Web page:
New Zealand weightlifter Laurel Hubbard is set to make history at the Tokyo Olympics as the first transgender athlete to compete in the Olympics.
New Zealand weightlifter Laurel Hubbard will be the first transgender in Olympic Games history, reports the Guardian.
Although the 43-year-old is not yet officially part of the New Zealand squad, a source at the International Weightlifting Federation (IWF) confirmed to the British daily that she would automatically qualify due to amended rules approved by the International Olympic Committee (IOC).
According to the IOC guidelines, published in November 2015, athletes who switch from male to female can compete in the female category without needing surgery to remove their testicles as long as they do not have a testosterone level exceeding 10 nanomoles per liter over a period of 12 months preceding the first competition, a rule which the IWF follows.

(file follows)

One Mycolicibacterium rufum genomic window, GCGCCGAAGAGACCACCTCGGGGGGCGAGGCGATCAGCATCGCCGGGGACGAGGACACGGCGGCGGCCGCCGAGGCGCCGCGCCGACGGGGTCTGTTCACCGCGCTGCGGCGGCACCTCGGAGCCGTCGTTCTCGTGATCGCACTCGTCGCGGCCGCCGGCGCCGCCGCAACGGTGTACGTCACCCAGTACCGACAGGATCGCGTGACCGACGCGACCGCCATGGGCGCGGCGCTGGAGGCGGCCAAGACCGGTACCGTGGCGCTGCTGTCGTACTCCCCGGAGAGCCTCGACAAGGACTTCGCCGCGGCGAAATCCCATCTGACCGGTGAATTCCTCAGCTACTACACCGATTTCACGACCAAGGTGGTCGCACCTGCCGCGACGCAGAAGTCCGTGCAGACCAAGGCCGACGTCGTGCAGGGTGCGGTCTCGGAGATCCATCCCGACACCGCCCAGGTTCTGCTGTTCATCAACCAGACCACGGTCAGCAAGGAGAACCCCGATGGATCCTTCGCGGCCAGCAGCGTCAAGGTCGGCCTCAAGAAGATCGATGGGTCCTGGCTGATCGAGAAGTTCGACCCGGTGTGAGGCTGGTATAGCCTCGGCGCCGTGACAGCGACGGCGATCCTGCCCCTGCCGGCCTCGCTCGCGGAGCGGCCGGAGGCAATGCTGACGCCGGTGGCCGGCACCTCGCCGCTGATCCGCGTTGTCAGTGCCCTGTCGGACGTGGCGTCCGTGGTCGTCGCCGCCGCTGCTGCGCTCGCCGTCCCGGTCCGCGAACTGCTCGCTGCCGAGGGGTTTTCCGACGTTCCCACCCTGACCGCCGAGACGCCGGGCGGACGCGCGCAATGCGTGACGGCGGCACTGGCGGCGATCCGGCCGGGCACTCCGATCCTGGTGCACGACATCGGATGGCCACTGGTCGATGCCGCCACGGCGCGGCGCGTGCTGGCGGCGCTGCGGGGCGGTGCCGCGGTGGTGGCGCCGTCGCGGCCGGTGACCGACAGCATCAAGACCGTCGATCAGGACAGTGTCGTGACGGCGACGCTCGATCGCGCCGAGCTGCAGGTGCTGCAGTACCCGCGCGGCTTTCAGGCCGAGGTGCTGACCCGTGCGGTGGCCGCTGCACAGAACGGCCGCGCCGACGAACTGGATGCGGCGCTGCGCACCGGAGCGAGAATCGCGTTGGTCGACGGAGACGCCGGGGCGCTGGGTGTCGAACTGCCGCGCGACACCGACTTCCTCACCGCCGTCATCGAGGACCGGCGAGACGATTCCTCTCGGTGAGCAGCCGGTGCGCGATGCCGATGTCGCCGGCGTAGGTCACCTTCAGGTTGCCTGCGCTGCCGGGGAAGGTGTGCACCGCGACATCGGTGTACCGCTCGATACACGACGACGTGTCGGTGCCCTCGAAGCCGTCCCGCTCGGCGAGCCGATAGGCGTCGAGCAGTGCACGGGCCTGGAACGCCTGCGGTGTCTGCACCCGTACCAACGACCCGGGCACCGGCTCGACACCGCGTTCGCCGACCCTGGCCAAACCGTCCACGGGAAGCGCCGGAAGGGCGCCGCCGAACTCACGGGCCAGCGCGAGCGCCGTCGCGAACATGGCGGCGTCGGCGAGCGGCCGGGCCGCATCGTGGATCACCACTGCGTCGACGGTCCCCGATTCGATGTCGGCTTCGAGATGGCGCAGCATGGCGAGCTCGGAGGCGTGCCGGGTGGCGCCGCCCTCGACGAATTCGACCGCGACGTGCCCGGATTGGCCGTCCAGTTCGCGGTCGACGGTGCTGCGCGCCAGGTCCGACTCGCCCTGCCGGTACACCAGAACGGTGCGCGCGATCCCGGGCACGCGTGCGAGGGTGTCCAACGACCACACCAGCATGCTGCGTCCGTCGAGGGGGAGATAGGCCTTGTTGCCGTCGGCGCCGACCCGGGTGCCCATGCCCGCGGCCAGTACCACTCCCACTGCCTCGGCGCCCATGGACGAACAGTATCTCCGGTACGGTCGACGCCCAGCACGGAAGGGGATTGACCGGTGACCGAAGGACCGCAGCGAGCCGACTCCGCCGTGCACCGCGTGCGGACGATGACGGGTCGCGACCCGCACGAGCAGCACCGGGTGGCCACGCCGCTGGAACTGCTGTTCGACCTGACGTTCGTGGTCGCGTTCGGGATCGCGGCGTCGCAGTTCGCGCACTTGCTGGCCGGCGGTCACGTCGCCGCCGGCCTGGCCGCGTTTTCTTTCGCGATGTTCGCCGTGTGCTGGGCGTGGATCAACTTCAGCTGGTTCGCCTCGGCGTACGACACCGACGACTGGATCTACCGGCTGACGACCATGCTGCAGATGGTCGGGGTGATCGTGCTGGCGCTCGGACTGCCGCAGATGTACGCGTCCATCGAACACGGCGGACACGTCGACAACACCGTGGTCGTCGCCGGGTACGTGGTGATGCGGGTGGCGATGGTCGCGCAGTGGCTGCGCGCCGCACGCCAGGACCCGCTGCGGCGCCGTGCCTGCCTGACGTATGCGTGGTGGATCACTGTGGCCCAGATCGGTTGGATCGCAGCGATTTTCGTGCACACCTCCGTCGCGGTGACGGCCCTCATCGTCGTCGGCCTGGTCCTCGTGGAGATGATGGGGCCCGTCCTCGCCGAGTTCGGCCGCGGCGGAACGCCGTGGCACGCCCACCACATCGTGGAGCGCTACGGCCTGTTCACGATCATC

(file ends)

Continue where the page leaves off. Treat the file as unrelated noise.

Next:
However, Hubbard’s participation has already sharply divided opinions as many insist it has an unfair advantage.
Several scientific papers have recently shown that people who have had male puberty retain significant benefits in potency and strength even after taking drugs to suppress their testosterone levels.
Reuters says, on the contrary, proponents of transgender inclusion argue that the transition process dramatically diminishes this advantage and that the physical differences between athletes mean that there has never been a truly level playing field in sport.
Hubbard lived as a man for 35 years and did not compete in international weightlifting competitions. But since her transition in 2012, she has won several titles.
Protests from rivals
Reuters recalls that her gold medal at the 2019 Pacific Games in Samoa, where she reached the podium ahead of Commonwealth Games champion of Samoa, Feagaiga Stowers, sparked outrage in the island state.
The Australian weightlifting federation had sought to prevent Hubbard from participating in the 2018 Commonwealth Games on the Gold Coast, but organizers had rejected his request.